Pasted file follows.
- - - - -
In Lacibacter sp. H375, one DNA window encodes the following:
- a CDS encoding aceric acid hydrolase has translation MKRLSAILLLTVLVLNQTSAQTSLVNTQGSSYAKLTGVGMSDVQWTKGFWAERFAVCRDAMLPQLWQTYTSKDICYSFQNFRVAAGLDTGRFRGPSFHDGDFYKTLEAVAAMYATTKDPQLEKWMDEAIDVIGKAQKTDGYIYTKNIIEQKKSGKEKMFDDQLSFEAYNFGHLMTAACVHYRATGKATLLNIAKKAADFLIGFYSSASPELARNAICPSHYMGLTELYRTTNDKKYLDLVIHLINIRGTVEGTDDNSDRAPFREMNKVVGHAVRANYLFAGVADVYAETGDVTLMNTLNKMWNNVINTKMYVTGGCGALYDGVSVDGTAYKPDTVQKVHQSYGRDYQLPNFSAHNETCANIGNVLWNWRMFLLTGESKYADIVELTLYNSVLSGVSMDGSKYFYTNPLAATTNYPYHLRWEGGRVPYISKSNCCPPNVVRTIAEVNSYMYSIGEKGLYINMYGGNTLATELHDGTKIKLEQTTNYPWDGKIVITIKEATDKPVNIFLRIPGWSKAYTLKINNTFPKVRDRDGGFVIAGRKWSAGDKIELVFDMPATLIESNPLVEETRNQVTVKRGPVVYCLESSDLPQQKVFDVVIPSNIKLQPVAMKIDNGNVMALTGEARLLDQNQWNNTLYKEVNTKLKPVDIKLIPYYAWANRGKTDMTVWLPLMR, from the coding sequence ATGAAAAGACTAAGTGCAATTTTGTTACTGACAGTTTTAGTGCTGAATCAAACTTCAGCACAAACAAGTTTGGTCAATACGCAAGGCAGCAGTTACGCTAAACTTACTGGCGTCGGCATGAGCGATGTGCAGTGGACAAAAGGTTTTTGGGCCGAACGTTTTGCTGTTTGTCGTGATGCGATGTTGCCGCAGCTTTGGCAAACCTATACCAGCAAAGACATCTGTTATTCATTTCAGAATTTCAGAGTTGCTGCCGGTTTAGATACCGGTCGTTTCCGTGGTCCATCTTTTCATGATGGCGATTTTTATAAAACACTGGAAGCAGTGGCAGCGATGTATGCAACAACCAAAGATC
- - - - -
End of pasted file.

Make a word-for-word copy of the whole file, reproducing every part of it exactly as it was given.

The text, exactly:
In Lacibacter sp. H375, one DNA window encodes the following:
- a CDS encoding aceric acid hydrolase has translation MKRLSAILLLTVLVLNQTSAQTSLVNTQGSSYAKLTGVGMSDVQWTKGFWAERFAVCRDAMLPQLWQTYTSKDICYSFQNFRVAAGLDTGRFRGPSFHDGDFYKTLEAVAAMYATTKDPQLEKWMDEAIDVIGKAQKTDGYIYTKNIIEQKKSGKEKMFDDQLSFEAYNFGHLMTAACVHYRATGKATLLNIAKKAADFLIGFYSSASPELARNAICPSHYMGLTELYRTTNDKKYLDLVIHLINIRGTVEGTDDNSDRAPFREMNKVVGHAVRANYLFAGVADVYAETGDVTLMNTLNKMWNNVINTKMYVTGGCGALYDGVSVDGTAYKPDTVQKVHQSYGRDYQLPNFSAHNETCANIGNVLWNWRMFLLTGESKYADIVELTLYNSVLSGVSMDGSKYFYTNPLAATTNYPYHLRWEGGRVPYISKSNCCPPNVVRTIAEVNSYMYSIGEKGLYINMYGGNTLATELHDGTKIKLEQTTNYPWDGKIVITIKEATDKPVNIFLRIPGWSKAYTLKINNTFPKVRDRDGGFVIAGRKWSAGDKIELVFDMPATLIESNPLVEETRNQVTVKRGPVVYCLESSDLPQQKVFDVVIPSNIKLQPVAMKIDNGNVMALTGEARLLDQNQWNNTLYKEVNTKLKPVDIKLIPYYAWANRGKTDMTVWLPLMR, from the coding sequence ATGAAAAGACTAAGTGCAATTTTGTTACTGACAGTTTTAGTGCTGAATCAAACTTCAGCACAAACAAGTTTGGTCAATACGCAAGGCAGCAGTTACGCTAAACTTACTGGCGTCGGCATGAGCGATGTGCAGTGGACAAAAGGTTTTTGGGCCGAACGTTTTGCTGTTTGTCGTGATGCGATGTTGCCGCAGCTTTGGCAAACCTATACCAGCAAAGACATCTGTTATTCATTTCAGAATTTCAGAGTTGCTGCCGGTTTAGATACCGGTCGTTTCCGTGGTCCATCTTTTCATGATGGCGATTTTTATAAAACACTGGAAGCAGTGGCAGCGATGTATGCAACAACCAAAGATC